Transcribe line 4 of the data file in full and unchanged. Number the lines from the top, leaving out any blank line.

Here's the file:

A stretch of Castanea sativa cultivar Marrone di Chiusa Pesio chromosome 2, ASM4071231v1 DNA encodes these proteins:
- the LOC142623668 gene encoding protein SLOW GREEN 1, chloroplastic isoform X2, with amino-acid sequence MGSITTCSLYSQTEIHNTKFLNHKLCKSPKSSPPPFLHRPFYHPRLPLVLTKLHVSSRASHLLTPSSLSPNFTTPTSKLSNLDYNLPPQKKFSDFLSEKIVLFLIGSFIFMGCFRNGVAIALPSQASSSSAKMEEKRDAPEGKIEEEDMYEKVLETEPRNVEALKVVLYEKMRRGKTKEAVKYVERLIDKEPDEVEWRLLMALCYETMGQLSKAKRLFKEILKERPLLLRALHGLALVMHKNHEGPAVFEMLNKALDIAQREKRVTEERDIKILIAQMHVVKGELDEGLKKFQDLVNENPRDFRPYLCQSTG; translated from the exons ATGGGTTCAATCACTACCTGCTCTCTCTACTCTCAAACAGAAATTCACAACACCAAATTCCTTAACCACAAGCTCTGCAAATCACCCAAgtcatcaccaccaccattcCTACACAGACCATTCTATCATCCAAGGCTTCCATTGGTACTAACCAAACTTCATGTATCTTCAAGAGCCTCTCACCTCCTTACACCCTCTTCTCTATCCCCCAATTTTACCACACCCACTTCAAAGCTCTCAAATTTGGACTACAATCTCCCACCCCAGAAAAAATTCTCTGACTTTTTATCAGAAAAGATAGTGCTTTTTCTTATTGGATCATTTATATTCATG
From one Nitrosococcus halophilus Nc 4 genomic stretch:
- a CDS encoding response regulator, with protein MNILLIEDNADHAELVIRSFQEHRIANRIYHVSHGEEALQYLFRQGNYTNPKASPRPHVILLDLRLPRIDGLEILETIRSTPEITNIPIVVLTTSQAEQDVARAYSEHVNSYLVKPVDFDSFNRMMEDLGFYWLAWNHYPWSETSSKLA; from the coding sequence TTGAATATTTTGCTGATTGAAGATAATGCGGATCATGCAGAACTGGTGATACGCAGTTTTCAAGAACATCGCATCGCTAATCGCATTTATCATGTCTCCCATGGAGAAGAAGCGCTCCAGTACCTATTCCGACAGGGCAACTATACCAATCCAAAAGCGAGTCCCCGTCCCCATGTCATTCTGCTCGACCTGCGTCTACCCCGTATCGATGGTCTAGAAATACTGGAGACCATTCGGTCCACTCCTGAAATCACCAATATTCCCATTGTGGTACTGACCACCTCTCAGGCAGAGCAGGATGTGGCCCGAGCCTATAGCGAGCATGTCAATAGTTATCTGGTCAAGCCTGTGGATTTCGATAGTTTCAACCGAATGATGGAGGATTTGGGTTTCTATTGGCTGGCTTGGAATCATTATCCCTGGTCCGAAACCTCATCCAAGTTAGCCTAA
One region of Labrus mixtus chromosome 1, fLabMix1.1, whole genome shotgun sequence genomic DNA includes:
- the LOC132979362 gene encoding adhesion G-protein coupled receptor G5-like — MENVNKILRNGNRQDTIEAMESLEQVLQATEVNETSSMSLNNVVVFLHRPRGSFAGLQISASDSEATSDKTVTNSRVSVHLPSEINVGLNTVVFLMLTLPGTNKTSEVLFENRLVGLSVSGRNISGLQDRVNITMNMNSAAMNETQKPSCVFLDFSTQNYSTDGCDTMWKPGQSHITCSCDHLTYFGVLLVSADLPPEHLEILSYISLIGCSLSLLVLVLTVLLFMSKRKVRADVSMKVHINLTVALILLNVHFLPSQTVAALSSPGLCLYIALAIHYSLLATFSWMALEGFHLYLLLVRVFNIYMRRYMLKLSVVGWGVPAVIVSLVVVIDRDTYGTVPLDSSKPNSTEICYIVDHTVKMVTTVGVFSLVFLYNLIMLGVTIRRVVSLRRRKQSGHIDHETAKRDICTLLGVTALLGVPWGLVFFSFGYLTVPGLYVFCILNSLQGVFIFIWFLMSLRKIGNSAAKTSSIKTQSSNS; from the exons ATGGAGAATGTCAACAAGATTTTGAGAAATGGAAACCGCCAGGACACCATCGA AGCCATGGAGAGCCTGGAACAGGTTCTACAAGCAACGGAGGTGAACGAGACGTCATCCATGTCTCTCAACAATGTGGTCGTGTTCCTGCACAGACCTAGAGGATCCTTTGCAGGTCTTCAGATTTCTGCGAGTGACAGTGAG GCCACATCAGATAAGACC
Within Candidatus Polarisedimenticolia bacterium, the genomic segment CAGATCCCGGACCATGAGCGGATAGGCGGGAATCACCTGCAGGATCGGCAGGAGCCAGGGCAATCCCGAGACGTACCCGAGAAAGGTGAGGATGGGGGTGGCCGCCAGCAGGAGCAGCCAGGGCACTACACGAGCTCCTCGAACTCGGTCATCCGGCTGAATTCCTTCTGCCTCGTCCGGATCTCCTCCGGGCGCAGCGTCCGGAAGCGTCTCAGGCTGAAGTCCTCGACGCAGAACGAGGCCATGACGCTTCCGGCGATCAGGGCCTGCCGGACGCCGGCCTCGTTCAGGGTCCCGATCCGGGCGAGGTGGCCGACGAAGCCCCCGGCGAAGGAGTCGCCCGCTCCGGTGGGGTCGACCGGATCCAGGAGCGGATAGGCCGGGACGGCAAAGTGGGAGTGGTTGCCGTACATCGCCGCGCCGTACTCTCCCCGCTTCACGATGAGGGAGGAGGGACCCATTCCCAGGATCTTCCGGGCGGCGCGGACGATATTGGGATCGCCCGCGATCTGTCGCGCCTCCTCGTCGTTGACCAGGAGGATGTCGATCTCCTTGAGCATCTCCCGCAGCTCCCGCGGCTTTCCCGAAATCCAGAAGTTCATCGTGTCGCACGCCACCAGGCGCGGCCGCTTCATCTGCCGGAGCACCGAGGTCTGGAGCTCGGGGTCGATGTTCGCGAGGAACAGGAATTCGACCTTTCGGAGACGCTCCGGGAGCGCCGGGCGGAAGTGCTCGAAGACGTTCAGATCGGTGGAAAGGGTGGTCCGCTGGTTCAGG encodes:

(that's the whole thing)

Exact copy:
- a CDS encoding response regulator, with protein MNILLIEDNADHAELVIRSFQEHRIANRIYHVSHGEEALQYLFRQGNYTNPKASPRPHVILLDLRLPRIDGLEILETIRSTPEITNIPIVVLTTSQAEQDVARAYSEHVNSYLVKPVDFDSFNRMMEDLGFYWLAWNHYPWSETSSKLA; from the coding sequence TTGAATATTTTGCTGATTGAAGATAATGCGGATCATGCAGAACTGGTGATACGCAGTTTTCAAGAACATCGCATCGCTAATCGCATTTATCATGTCTCCCATGGAGAAGAAGCGCTCCAGTACCTATTCCGACAGGGCAACTATACCAATCCAAAAGCGAGTCCCCGTCCCCATGTCATTCTGCTCGACCTGCGTCTACCCCGTATCGATGGTCTAGAAATACTGGAGACCATTCGGTCCACTCCTGAAATCACCAATATTCCCATTGTGGTACTGACCACCTCTCAGGCAGAGCAGGATGTGGCCCGAGCCTATAGCGAGCATGTCAATAGTTATCTGGTCAAGCCTGTGGATTTCGATAGTTTCAACCGAATGATGGAGGATTTGGGTTTCTATTGGCTGGCTTGGAATCATTATCCCTGGTCCGAAACCTCATCCAAGTTAGCCTAA